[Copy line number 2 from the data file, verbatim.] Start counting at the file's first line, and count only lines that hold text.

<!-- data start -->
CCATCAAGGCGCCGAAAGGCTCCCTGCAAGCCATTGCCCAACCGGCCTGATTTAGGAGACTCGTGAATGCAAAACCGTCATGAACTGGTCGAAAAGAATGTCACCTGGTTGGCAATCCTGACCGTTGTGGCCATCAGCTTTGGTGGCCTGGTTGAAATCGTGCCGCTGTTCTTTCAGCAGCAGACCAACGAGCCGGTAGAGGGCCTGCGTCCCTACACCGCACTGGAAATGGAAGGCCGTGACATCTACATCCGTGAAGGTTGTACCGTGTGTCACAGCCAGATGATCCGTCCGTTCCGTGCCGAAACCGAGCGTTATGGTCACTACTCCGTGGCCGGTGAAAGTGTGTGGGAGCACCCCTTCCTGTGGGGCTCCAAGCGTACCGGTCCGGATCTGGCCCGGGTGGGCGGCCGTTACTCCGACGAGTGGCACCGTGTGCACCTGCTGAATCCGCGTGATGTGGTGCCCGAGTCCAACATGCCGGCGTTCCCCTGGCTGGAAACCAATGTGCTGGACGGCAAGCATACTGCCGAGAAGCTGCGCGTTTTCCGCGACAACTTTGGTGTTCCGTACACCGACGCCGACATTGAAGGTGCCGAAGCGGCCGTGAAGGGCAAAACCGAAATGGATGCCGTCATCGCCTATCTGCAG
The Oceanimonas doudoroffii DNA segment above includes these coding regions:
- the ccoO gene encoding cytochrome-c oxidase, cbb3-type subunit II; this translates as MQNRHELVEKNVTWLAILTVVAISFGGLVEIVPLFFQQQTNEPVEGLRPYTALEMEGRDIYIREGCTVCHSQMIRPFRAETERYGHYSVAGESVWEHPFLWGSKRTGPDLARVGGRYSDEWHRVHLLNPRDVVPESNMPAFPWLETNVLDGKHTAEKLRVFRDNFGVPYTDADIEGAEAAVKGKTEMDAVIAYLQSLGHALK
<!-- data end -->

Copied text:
The Oceanimonas doudoroffii DNA segment above includes these coding regions: